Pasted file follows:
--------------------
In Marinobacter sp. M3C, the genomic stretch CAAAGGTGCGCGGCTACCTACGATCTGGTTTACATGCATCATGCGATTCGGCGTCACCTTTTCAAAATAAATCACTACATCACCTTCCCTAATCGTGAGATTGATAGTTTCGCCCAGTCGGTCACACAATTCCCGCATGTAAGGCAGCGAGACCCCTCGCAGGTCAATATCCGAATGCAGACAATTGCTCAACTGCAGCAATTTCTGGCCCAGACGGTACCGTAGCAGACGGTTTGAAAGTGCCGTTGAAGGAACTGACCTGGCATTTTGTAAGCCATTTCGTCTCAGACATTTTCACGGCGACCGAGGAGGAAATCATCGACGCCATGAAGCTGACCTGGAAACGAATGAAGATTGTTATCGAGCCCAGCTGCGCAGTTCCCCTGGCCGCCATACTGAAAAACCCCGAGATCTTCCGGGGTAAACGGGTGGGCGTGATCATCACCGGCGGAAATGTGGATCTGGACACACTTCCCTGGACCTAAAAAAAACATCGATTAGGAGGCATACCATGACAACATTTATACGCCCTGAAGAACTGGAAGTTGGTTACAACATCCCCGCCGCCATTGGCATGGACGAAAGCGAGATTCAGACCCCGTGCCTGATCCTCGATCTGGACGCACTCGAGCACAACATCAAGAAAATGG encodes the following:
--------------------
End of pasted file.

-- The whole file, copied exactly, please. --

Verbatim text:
In Marinobacter sp. M3C, the genomic stretch CAAAGGTGCGCGGCTACCTACGATCTGGTTTACATGCATCATGCGATTCGGCGTCACCTTTTCAAAATAAATCACTACATCACCTTCCCTAATCGTGAGATTGATAGTTTCGCCCAGTCGGTCACACAATTCCCGCATGTAAGGCAGCGAGACCCCTCGCAGGTCAATATCCGAATGCAGACAATTGCTCAACTGCAGCAATTTCTGGCCCAGACGGTACCGTAGCAGACGGTTTGAAAGTGCCGTTGAAGGAACTGACCTGGCATTTTGTAAGCCATTTCGTCTCAGACATTTTCACGGCGACCGAGGAGGAAATCATCGACGCCATGAAGCTGACCTGGAAACGAATGAAGATTGTTATCGAGCCCAGCTGCGCAGTTCCCCTGGCCGCCATACTGAAAAACCCCGAGATCTTCCGGGGTAAACGGGTGGGCGTGATCATCACCGGCGGAAATGTGGATCTGGACACACTTCCCTGGACCTAAAAAAAACATCGATTAGGAGGCATACCATGACAACATTTATACGCCCTGAAGAACTGGAAGTTGGTTACAACATCCCCGCCGCCATTGGCATGGACGAAAGCGAGATTCAGACCCCGTGCCTGATCCTCGATCTGGACGCACTCGAGCACAACATCAAGAAAATGG encodes the following: